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Estimating Fallacies - excessive detail does not help

"Science is built with facts, as a house is with stones.
But a collection of facts is no more a science than a heap of stones is a house."

Henri Poincare  (1854 – 1912)

Keywords: Estimating, Scheduling, Planning, Quality.

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Estimating Fallacies - excessive detail does not help  [P145]

Estimating costs and durations can be done in great detail using Excel or more sophisticated tools.  However, detailed is not synonymous with accurate!  Excessive detail can reduce accuracy, devalue the estimate and create unrealistic expectations leading to failure when the project fails to achieve the impossible. Unless the work is designed in its entirety and all subcontractors and specialists appointed before any work commences, it is simply impossible to accurately estimate the work in its entirety, in detail at the beginning of a project, other options produce more useful information.

The PMI Practice Standard for Project Estimating defines estimating as ‘The act of creating a quantitative assessment of the likely amount or outcome’; by definition you estimate future work and therefore the actual outcome is unknown and uncertain. And importantly, you have no idea how uncertain, past performance is only an indicator of potential future performance, there are no guarantees.

Where this paper disagrees with the PMI standard is in the assumption the ‘The most accurate and most reliable estimate for a project can be developed with the use of a bottom-up estimating technique. Prerequisite to a bottom-up estimate is a detailed WBS, and a comprehensive list of project resources.’

Bottom up estimating is only more accurate for work in the short term where all relevant information is available and current. This means the technique works for small internal projects with a maximum duration of a few weeks and for the near term work on larger projects where the people involved in doing the work, the actual complications and degree of difficulty of the work and the current performance levels are known.  Greater accuracy can usually be obtained on larger projects using other techniques such as vendor bid analysis, parametric or analogous approaches. Adding inaccurate detail simply confuses the estimate without improving the accuracy of the overall answer!

Early in my career I had to estimate the time needed to plant 35,000 plants on a rocky hillside for the Argyle Diamond Mine accommodation village:

The Argyle Village

With a labour rate of $60 per hour, every minute spent planting a plant added $35,000 to the project cost and with an expected crew of 15, the task duration changed by 5 days. After spending several days working on a second by second estimate to determine the accurate planting time for each type of plant and shrub, we abandoned the exercise and focused on understanding how long similar jobs had taken and how the work-crews were organised. An analogous approach produced a more accurate and stable estimate.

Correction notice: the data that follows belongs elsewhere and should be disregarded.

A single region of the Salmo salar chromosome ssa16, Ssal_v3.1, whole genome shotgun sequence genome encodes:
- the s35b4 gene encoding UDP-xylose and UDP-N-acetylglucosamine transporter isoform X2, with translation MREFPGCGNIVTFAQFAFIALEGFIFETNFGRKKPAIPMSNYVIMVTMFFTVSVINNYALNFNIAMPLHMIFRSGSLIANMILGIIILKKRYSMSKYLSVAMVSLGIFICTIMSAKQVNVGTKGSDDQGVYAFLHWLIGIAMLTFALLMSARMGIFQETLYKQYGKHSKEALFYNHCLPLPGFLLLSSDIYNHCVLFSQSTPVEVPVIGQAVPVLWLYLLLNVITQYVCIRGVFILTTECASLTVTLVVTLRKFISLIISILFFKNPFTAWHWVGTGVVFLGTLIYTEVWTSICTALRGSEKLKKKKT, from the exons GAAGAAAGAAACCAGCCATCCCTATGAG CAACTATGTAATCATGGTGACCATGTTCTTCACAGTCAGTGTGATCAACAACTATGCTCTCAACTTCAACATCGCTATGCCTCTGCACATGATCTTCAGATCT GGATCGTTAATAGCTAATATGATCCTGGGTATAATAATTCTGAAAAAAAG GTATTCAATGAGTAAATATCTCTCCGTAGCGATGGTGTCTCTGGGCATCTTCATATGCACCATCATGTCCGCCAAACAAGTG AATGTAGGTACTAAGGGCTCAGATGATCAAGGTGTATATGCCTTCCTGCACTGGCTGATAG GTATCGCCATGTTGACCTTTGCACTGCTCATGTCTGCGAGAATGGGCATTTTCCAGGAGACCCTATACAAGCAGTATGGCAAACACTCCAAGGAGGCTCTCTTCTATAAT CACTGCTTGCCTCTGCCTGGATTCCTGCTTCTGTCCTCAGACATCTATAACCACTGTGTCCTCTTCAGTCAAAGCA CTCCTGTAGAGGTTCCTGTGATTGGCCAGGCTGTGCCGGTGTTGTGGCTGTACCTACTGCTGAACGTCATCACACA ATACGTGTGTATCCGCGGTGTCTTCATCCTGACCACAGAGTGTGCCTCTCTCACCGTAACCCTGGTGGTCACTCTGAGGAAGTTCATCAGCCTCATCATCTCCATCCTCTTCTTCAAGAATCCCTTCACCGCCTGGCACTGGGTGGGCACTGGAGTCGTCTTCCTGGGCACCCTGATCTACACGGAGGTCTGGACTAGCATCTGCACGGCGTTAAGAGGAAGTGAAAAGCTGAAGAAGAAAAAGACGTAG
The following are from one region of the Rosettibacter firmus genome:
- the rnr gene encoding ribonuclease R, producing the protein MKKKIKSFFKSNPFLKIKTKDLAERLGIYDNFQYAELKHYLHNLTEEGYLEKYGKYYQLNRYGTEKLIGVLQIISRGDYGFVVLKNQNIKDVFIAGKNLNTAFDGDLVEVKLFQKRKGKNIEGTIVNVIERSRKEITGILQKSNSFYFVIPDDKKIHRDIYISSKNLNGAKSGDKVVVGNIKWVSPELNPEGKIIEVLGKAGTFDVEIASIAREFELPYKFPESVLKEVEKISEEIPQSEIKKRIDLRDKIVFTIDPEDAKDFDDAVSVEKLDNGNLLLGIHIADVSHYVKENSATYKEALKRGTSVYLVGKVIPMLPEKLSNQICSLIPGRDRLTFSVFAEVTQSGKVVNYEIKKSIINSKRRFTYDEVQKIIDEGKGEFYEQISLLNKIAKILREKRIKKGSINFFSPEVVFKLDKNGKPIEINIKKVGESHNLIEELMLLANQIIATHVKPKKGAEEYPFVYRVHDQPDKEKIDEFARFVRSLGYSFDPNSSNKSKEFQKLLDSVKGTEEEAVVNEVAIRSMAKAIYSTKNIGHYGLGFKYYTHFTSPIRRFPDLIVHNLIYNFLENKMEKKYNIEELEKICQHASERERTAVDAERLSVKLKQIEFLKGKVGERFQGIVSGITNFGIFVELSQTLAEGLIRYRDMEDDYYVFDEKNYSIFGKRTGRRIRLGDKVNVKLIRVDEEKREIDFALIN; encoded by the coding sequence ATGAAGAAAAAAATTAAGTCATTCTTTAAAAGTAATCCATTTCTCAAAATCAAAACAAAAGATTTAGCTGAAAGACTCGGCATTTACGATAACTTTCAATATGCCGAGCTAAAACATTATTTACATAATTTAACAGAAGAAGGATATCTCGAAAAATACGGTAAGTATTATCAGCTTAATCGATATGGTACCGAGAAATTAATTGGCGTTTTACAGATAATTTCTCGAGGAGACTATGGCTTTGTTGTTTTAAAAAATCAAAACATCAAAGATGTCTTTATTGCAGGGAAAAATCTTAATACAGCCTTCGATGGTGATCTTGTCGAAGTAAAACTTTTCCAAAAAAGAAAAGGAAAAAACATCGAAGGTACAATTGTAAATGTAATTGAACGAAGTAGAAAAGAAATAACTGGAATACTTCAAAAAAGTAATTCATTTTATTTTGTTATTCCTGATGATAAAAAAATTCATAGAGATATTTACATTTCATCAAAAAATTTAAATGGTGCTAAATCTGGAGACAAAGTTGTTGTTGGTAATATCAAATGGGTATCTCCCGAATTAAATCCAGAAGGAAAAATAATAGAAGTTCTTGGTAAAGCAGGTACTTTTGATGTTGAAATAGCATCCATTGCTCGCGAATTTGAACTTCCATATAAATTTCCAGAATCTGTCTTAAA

The generation of a detailed estimate also needs to be managed from a perception/expectation perspective. An estimate of $10,988, 547.55 is no more valid than the estimate stated in more realistic terms such as; $11million with a probable range of +10% -5%.  What is different is the precisely wrong number calculated to the nearest cent will raise the expectations of a range of stakeholders as to degree of accuracy that can be achieved in an estimate, leading to ‘perceived failure’ when the stakeholder’s unrealistic expectations are not realised. It only takes a cost increase of $2000 (an estimating error of 0.02%) for the project to ‘fail’ because the costs have ‘blown out’ to over $11 million.

The concept of ‘Schedule Density’, a form of ‘progressive elaboration’, offers a pragmatic approach to managing estimates and achieving the project’s overall objectives. Activities are progressively expanded to greater levels of ‘density’ as more information becomes available:

A similar approach works for cost estimates (particularly given the cost of an activity is a factor of its duration and resource usage). Importantly, as the density is increased, adjustments to the plan take into account actual performance to date, available resources, work content, difficulty and other factors necessary to achieve the overall schedule objectives.

In summary, a good estimate is realistic based on the information currently available, supported by a pragmatic assessment of the likely error range.  Adding excessive detail when the detailed information is guessed rather than known destroys the value of the estimate in a fog of inaccurate data. The false perception of accuracy created by the heap of data creates false expectations and prevents sensible management of the project based on what is really known.

This paper sets out a pragmatic framework for estimating that offers realistic levels of accuracy to generate sensible expectations for a reasonable investment of estimating effort.

Author: Patrick Weaver

Presented at:

Construction CPM Conference
   January 27-30, 2013
   New Orleans, Louisiana

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